Freedom and Powerlessness

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“In the late stages of our drinking, the will to resist has fled. Yet when we admit complete defeat and when we become truly ready to try AA principles, our obsession leaves us and we enter a new dimension – freedom under God as we understand him.”

  • As Bill Sees It, page 283

All we must do, in order to gain true, lasting, and authentic freedom, is admit defeat and become willing to live an entirely new way of life. Living a new way of life seems like a tall order, and of course it does. We are stubborn alcoholics, stuck in our ways and fiercely disinclined to admitting or accepting that ‘our ways’ are quite literally killing us. Putting down the drink or the drug means looking reality square in the face, and confronting all of the destruction and devastation we have caused in the lives of those closest to us. A painful process, undeniably. But the longer we desperately attempt to evade the inevitable, the longer we will remain prisoners of our own twisted thoughts and insane behaviors.

Admitting Powerlessness

For some of us, admitting powerless is not an easy thing to do. We like to believe that we are in control. When we are in control, nothing can hurt us – no one can hurt us. We call the shots and make the decisions. Of course, control is only an illusion. In reality, we only have control over our own reactions – and this is only the case when we have a sober mind; capable of remaining calm, cool, collected, and pausing before retorting. We have no control over our feelings, our thoughts, or anything outside of ourselves. We may spend months planning out the perfect vacation – pouring time and attention into each minute detail until we have truly designed the ultimate getaway. The day before we are set to board the plane, we may be hit by a car while crossing the street, sustaining an injury that prevents us from travelling. Our home may be hit by a tornado; our dog may fall ill and require our constant attention. We never know. And how could we, possibly. We can plan all we want to, but we cannot predict. Life is strange and unstable, and no matter how hard we try to gain control, we will remain powerless over the vast majority of people, places, and things.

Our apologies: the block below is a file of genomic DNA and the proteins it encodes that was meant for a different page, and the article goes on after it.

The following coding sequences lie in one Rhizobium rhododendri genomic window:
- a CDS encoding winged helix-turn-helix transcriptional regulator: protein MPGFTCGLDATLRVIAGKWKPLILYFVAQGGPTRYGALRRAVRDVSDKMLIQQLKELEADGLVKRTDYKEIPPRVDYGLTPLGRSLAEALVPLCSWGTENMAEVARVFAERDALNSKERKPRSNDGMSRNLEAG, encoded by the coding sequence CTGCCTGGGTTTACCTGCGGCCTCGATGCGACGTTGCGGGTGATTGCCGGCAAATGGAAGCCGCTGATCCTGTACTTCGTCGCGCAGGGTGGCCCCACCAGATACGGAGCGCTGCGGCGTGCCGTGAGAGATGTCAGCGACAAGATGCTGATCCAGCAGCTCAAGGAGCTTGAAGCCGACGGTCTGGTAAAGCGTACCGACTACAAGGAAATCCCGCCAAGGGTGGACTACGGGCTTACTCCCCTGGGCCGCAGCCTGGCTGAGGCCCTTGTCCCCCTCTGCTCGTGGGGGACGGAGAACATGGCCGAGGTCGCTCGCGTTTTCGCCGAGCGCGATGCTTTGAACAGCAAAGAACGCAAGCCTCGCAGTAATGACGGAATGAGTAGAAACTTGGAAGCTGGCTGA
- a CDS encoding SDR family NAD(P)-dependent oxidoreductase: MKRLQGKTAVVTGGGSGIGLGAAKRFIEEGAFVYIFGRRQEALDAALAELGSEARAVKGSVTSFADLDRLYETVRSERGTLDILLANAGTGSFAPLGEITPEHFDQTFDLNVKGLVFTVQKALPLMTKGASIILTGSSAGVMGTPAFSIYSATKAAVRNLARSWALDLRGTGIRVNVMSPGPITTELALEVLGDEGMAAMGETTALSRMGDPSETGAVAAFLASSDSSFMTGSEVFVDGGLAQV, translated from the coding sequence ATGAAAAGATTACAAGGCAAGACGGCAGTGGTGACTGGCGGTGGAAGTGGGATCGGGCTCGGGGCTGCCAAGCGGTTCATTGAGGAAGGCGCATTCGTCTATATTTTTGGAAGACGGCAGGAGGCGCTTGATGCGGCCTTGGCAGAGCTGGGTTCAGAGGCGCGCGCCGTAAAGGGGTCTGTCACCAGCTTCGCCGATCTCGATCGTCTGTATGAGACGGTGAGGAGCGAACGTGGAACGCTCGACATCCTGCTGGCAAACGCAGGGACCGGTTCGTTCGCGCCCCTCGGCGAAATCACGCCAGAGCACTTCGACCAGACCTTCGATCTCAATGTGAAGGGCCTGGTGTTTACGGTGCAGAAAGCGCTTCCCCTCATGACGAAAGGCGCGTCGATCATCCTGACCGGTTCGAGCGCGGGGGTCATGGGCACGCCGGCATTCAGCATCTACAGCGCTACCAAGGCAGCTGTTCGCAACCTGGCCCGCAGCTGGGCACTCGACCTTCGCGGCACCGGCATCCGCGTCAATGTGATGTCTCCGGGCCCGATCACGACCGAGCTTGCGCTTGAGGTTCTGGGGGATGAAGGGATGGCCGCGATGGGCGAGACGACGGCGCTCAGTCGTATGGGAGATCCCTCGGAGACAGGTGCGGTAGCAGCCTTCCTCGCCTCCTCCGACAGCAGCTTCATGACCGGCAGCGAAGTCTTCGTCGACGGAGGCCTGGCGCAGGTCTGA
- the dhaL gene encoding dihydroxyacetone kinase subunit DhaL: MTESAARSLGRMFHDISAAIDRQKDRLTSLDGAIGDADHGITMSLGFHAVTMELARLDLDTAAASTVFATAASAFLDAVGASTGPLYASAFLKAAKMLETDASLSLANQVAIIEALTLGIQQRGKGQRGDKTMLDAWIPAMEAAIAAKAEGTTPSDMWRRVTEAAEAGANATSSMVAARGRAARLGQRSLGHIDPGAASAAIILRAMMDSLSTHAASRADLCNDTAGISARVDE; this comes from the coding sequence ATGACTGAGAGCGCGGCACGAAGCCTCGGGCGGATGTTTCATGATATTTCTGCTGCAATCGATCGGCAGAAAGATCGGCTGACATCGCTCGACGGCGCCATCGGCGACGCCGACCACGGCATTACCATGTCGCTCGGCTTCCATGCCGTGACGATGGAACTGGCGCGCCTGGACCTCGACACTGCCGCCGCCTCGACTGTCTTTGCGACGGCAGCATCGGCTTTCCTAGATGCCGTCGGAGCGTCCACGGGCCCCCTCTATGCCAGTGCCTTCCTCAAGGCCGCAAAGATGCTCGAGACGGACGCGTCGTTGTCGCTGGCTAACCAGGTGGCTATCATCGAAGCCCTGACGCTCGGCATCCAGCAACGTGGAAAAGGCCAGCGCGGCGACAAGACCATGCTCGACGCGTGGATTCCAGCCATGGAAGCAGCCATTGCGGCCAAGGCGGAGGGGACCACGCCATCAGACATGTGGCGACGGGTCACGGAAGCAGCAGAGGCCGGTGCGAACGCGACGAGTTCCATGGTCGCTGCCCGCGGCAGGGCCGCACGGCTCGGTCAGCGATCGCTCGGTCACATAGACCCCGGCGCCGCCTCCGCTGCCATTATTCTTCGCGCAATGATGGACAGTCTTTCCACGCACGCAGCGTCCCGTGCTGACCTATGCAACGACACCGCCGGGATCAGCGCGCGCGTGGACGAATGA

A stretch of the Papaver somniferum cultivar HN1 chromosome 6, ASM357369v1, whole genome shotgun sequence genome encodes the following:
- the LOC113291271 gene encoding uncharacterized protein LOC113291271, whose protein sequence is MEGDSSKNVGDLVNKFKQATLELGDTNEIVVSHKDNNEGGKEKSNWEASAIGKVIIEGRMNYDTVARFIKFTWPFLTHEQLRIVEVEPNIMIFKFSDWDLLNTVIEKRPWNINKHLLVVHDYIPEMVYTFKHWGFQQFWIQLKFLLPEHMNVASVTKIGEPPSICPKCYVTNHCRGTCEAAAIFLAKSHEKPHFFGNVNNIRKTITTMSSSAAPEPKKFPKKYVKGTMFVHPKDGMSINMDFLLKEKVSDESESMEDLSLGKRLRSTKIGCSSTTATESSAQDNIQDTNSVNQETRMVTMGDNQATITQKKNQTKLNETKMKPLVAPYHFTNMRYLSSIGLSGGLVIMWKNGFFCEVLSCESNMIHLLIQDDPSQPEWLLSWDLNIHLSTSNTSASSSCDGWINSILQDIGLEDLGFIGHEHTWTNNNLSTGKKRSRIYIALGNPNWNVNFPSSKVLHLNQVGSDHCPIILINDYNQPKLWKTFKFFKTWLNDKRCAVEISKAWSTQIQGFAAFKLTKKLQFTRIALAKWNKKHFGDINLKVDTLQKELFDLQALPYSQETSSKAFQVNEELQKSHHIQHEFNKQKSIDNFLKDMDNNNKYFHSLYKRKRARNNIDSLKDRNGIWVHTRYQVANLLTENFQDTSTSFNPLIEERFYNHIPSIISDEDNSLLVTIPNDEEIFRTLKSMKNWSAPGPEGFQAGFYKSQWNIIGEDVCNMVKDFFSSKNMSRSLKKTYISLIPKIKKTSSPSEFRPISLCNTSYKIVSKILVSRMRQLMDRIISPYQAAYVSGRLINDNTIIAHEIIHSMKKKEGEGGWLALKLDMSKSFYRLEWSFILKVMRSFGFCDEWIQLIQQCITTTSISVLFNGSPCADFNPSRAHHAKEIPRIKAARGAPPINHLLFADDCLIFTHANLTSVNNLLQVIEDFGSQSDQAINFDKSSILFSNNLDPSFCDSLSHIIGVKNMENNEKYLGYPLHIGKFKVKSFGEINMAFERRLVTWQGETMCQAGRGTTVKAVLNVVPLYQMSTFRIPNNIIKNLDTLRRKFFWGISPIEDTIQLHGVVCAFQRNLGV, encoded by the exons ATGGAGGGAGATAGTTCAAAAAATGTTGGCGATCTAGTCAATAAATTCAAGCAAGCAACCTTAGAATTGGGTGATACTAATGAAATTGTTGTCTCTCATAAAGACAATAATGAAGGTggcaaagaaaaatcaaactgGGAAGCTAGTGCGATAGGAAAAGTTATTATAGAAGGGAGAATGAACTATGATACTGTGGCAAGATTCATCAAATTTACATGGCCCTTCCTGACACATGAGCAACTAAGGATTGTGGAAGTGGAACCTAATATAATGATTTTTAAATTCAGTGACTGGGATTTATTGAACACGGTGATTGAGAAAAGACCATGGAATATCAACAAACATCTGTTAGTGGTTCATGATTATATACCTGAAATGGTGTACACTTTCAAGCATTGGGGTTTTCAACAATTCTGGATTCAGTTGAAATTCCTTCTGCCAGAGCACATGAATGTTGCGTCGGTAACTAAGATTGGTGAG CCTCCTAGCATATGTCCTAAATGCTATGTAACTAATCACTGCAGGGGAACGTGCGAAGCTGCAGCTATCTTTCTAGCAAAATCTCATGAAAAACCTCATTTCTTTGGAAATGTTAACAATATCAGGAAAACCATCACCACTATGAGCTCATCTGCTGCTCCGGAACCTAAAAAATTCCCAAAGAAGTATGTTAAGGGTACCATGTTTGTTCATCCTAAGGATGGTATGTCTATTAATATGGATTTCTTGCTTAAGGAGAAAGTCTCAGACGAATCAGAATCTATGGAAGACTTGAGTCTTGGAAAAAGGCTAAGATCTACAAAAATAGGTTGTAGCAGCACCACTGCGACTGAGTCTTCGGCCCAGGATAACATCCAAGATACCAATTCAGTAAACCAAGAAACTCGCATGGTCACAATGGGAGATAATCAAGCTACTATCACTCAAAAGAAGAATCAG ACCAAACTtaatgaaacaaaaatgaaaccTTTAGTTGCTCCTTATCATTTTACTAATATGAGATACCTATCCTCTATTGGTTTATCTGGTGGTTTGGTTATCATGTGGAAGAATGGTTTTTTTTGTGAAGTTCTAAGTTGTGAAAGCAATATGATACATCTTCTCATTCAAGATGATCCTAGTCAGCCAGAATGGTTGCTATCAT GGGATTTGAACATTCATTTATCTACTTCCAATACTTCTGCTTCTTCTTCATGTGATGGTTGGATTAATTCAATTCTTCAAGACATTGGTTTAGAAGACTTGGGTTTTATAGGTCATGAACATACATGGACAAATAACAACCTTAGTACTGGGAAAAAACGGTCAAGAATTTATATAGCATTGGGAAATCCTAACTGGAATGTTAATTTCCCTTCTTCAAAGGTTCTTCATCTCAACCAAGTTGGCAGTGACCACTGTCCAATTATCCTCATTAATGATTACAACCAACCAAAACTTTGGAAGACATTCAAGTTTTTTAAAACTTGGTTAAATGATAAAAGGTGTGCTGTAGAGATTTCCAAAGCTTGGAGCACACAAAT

Powerless Over Our Emotions

So why is powerlessness such a big deal when it pertains to drugs and alcohol? When it comes to sexual compulsion, to gambling, to strained interpersonal relationships? A lot of it has to do with fear. If we admit that we are powerless over alcohol and that our lives have become unmanageable as a direct result of excessive drinking, someone is probably going to expect us to stop drinking. If we admit we have a problem with something, we will be expected to take the necessary steps towards remedying that problem. And how terrifying is that? What if we aren’t ready to stop? What if we want to keep on drinking until we are dead, in jail, or institutionalized? To the average alcoholic, these likely seem to be the only viable options. To the enslaved man, to the man who has not tasted freedom, oppression is safe and comfortable – captivity is the only fathomable way of life.

The idea of temporary emotional discomfort deters the average alcoholic from even attempting to make a change. Emotional discomfort is a terrifying prospect. Actually feeling things? No thank you. I would rather die alone on the bathroom floor than take an honest look at myself. Have a nice day.

Fear truly is an evil and corroding thread, and the quality of our lives is certainly compromised by our innate inability to admit defeat, even when defeat is literally staring us straight in the eyes and screaming, “Give it up! Give it up!” Once we commit to walking through our fears, however, we will begin slowly opening the door for an entirely new life – one free from the devastating grips of addiction. In order to obtain freedom, we must admit powerlessness. We must surrender. This may seem counterintuitive; admitting powerlessness may seem like forfeiting. But in reality, the contrary is true. When we surrender and accept the fact that we cannot, when left to our own devices, control our detrimental and self-destructive compulsions, we finally become able to conquer what it is that has for so long been holding us back.